Hunting on the banks of the Nile
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Ancient Egyptians took hunting seriously. They respected and valued their prey, studied their habitats and habitats, and even worshipped some of them as gods. Stunning tomb paintings and fragmentary manuscripts provide us with a wonderful record of how and what they hunted.
Parts of the green and fertile delta region were preserved for hunting, fowling and fishing. Fleet footed animals in the more arid regions, such as gazelles, antelopes, ostriches and boar, beyond the farmlands allowed for exciting chariot chases, or lazier forms of hunting where hunters lay in ambush near water holes and picked off their thirsty prey with spears and arrows.
Pharaohs were happy to leave the cares of government behind and go on hunting expeditions with their families, courtiers and professional hunters. Their trained hunting dogs are thought to be the ancestors of modern breeds. The atmosphere and enjoyment of one such expedition has been eloquently captured in a fragmentary manuscript named The Pleasures of Fishing and Fowling. It forms a hymn of praise, and tells of Amenemhat II swamp hunting around a lake in Fayum, about 60 miles south west of Cairo, around 1850 BCE. Members of his harem, his children and various deities were among the hunting party.
A much earlier event narrated by the Greek writer, Diodorus, tells how Menes, Egypt’s first pharaoh, almost lost his life on a hunting trip in the Fayum, when his own dogs attacked him near the lake. However, his life was saved by a crocodile, which carried him across the water to safety. As a reward, he declared the lake a sanctuary for crocodiles and founded the city known to the Greeks as Crocodilopolis.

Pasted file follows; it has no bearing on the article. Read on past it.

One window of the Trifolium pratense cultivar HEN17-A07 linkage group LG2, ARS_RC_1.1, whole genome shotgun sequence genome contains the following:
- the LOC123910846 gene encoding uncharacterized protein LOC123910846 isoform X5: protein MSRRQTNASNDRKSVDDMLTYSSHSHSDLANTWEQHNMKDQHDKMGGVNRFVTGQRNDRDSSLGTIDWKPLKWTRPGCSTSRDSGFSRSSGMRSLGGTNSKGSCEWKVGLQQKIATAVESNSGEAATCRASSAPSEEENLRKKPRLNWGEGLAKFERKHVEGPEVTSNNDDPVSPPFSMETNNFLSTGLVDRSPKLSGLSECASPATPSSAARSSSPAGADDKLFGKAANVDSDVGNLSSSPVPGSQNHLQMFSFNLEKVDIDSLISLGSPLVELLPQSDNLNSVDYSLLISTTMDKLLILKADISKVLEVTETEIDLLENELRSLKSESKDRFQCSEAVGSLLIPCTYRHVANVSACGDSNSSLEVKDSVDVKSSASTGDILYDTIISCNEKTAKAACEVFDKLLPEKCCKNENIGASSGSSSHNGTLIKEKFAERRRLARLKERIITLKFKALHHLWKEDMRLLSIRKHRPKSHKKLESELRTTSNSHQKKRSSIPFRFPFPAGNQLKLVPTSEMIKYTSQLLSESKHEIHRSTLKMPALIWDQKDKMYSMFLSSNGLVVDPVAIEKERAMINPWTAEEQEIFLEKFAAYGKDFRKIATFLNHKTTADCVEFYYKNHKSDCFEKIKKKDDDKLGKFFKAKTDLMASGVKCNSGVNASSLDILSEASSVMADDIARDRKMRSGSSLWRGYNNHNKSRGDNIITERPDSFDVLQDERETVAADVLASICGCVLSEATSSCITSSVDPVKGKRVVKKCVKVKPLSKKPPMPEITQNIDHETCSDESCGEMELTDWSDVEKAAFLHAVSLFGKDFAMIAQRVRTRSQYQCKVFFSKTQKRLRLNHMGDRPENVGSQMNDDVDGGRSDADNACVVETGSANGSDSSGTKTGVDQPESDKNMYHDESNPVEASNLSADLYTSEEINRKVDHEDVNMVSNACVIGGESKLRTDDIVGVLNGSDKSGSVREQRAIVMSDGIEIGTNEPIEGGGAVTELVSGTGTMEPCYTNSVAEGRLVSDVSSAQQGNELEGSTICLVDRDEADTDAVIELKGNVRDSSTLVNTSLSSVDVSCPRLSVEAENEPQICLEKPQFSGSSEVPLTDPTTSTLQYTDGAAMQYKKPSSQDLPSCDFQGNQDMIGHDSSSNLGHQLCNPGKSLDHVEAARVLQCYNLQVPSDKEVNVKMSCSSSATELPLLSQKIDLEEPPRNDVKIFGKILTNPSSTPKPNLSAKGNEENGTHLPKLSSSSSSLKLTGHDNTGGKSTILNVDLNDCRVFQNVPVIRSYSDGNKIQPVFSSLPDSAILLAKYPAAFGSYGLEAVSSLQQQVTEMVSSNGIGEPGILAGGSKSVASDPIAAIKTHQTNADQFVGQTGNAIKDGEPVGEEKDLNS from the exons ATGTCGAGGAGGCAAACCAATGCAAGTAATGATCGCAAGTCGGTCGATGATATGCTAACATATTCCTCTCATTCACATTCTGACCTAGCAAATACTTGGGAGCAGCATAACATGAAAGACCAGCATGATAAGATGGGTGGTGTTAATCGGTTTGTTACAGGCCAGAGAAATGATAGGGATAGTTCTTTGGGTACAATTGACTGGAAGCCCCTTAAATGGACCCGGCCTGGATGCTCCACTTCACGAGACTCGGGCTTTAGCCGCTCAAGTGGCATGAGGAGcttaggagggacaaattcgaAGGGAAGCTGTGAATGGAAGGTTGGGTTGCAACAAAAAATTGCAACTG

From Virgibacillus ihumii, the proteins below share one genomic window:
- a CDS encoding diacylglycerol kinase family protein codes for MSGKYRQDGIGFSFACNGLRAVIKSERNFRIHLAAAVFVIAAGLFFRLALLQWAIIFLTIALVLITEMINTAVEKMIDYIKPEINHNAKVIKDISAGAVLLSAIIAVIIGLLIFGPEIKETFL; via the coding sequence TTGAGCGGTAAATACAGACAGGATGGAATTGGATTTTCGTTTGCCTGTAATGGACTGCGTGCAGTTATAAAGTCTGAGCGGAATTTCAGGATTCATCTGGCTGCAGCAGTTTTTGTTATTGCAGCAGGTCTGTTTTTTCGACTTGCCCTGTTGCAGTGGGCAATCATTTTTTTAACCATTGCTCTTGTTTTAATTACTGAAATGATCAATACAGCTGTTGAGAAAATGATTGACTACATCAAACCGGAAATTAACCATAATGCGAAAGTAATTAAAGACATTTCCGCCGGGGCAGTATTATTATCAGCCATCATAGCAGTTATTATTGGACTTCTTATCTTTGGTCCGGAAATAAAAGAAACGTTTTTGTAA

It was more likely that crocodiles were one of the dangers fishers and fowlers were keen to avoid, along with hippopotami, which could overturn a low-lying boat. Professional fishermen generally used nets from a boat, dragnets from shore or bow nets from the narrow banks of the river. Harpoons and spears were also used to catch larger species. Angle fishing was also common, using a hook at the end of a thick hand line cast from a boat or the shore.
Fowling was popular among all classes. A coffin text mentions greylag and green-breasted geese, white-fronted ducks and pintail drakes captured by the deceased. Water fowl flocking by the Nile and in marshland were easy to fell using spears and throwing sticks. Nets allowed them to be captured in larger numbers. Hunters frightened exhausted migrating quail that landed in the Delta after crossing the Mediterranean, into rising and get enmeshed in the nets they had spread in their path.
Ducks and geese were more of a challenge. Fowlers constructed a trap using two huge nets that covered a pool. They placed a decoy in the pool and hid out of sight. When a number of birds landed the fowlers pulled a rope to bring the two nets together and trap the birds in between. All the helpers would have shared in the haul and feasted well after a successful hunt.
article by Celine Castelino